First, here’s a little background. In 2014, Google, Inc. was the only company in its industry to make it on to Fortune’s best companies list. Not only did it make it onto the list, it was ranked number one. The company’s motto is “don’t be evil,” and, has done just that in its treatment of the environment. The company has donated over $1 billion to renewable energy projects through its Google Green Program, and has decreased its own carbon footprint through the use of energy efficient buildings and public transportation. Heck, I personally know that the employees are dedicated to creating a better environment because my cousin’s husband, Joe, who, might I add, is probably the last person you would ever expect to participate in physical activity, walks three miles each way everyday to his job at Google.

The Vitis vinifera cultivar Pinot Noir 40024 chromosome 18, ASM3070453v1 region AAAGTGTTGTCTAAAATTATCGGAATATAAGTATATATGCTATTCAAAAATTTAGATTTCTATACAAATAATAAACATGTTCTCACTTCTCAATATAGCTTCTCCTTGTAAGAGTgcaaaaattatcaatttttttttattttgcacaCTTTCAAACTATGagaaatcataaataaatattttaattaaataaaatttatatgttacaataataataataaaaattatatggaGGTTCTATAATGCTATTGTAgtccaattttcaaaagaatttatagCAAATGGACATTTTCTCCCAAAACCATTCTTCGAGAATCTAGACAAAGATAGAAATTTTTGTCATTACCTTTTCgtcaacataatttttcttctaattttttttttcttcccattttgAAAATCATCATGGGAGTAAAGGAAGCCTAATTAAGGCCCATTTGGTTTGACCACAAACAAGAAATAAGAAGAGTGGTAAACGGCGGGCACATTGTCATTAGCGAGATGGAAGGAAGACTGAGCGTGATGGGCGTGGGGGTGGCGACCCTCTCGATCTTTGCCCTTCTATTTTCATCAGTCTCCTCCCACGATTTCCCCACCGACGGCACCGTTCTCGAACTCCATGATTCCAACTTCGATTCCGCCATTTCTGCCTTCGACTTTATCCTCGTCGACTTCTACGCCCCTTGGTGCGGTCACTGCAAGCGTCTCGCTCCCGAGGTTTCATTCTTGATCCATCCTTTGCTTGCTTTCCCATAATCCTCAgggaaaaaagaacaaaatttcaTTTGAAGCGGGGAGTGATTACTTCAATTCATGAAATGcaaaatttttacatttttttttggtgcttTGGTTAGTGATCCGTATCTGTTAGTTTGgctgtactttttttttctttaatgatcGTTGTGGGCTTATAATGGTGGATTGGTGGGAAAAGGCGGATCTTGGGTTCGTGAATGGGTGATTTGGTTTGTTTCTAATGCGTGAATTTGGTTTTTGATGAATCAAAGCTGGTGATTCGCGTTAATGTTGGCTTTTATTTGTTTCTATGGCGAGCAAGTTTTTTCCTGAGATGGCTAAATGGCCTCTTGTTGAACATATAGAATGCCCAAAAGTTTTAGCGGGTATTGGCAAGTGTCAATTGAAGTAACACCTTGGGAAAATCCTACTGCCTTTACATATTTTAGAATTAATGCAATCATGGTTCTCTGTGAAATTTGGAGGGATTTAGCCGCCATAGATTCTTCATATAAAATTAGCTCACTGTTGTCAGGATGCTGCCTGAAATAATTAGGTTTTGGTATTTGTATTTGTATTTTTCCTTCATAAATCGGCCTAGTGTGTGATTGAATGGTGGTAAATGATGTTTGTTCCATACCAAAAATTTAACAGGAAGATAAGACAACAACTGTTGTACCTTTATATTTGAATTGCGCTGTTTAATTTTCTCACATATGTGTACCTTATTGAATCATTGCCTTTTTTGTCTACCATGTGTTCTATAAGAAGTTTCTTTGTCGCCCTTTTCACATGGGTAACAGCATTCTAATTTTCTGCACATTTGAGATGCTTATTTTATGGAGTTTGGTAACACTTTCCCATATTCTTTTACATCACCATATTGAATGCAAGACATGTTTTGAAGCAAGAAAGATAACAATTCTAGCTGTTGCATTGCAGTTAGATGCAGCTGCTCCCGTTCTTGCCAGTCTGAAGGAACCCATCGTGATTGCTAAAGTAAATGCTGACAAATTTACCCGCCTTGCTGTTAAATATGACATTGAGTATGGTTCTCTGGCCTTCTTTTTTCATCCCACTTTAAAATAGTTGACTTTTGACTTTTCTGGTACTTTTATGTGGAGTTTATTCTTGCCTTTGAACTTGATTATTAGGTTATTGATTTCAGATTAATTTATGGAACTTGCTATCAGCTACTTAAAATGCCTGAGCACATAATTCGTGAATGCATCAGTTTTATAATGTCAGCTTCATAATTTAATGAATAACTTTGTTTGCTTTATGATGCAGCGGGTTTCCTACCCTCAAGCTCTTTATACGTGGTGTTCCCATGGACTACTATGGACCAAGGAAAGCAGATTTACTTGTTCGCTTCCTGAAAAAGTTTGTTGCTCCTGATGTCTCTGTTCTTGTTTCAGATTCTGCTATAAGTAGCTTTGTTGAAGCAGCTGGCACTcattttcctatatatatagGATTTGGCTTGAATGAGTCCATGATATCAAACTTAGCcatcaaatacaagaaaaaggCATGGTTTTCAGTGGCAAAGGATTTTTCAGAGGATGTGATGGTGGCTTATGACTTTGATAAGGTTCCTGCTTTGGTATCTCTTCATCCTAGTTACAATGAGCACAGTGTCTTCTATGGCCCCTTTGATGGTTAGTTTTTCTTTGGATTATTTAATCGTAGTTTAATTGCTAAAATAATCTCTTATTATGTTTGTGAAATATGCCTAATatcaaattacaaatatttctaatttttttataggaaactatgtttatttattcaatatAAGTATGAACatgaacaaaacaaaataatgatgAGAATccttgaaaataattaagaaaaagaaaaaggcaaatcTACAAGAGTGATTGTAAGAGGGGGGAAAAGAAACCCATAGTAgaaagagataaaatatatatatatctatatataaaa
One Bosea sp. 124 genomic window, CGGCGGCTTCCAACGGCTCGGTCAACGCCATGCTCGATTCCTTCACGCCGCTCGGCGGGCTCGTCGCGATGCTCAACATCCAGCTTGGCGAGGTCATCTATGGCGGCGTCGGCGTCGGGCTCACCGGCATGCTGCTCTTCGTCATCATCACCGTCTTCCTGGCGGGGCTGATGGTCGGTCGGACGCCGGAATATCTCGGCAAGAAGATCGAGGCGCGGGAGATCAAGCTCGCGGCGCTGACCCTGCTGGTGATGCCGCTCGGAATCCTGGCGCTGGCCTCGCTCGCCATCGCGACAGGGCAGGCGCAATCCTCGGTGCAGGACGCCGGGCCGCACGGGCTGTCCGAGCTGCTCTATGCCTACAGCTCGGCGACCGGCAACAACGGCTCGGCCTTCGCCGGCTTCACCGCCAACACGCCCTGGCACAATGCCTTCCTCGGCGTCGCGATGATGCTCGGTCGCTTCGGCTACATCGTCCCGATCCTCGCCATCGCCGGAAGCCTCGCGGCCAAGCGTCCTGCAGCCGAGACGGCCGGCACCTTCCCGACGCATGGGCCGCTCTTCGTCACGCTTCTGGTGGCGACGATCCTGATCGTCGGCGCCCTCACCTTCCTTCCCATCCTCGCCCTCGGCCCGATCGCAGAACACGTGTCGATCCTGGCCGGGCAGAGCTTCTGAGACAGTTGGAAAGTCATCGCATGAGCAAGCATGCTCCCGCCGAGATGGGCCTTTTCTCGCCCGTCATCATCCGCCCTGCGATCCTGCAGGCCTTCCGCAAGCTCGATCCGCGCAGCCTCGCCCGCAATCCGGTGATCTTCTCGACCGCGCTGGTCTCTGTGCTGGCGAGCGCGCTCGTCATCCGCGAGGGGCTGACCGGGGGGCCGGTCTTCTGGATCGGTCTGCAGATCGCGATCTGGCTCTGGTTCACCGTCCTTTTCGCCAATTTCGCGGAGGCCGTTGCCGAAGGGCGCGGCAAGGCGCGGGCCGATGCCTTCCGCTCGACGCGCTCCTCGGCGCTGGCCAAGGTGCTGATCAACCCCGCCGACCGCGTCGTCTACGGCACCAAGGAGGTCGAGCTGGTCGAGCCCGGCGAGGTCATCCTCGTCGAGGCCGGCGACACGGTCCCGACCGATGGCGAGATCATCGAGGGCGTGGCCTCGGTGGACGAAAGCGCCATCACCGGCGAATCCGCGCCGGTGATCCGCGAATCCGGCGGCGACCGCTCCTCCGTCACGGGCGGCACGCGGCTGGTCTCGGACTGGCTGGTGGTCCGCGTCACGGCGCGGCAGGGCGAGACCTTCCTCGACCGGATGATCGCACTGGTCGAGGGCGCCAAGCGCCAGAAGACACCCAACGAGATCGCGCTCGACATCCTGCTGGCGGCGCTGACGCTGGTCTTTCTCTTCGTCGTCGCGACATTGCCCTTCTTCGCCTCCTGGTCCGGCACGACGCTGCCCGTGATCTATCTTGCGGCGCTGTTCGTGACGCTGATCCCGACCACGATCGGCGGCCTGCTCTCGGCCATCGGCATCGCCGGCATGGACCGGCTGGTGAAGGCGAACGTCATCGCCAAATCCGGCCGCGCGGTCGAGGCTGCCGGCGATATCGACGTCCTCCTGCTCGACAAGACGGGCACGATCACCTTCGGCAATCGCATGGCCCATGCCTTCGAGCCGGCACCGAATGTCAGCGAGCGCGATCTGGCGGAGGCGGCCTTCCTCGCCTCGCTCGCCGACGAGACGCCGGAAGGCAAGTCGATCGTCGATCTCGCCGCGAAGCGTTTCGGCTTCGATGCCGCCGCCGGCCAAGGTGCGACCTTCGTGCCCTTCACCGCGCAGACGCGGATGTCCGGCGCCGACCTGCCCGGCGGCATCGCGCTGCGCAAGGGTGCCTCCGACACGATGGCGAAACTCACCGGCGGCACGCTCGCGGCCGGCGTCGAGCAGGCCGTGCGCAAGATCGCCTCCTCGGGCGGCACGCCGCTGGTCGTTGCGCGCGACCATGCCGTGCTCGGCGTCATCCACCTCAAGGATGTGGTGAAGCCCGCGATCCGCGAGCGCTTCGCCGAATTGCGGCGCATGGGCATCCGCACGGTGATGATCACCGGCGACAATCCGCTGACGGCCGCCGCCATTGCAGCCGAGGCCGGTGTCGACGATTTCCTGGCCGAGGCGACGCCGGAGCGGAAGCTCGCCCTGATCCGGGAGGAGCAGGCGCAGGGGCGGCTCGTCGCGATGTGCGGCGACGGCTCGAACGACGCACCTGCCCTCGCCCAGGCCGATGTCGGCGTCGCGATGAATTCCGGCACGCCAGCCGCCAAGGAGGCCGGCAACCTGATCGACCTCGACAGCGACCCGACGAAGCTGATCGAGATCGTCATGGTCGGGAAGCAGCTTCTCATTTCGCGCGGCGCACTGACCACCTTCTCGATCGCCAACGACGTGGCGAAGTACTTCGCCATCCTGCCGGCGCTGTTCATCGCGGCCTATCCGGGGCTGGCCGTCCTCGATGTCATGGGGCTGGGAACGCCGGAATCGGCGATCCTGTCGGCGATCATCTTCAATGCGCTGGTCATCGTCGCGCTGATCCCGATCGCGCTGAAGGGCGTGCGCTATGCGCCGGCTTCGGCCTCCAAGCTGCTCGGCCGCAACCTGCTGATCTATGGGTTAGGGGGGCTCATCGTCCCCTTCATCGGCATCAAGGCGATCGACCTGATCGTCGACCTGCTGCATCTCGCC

If you hadn’t already heard, the work environment at Google is impeccable. You know- nap pods, free QUALITY food in the cafeteria, free haircuts, free checkups, free on-site laundry machines. All at work. Yup, go look up a Googleplex campus. In doing so, you will see the evidence of Google’s goal to keep their employees as happy as possible. I mean, you can even bring your pup to work with you (as long as you clean up after them!). Google truly believes that these perks, in addition to a long list of others, help foster a work environment that allows employees to live happier, healthier, and more productive lives.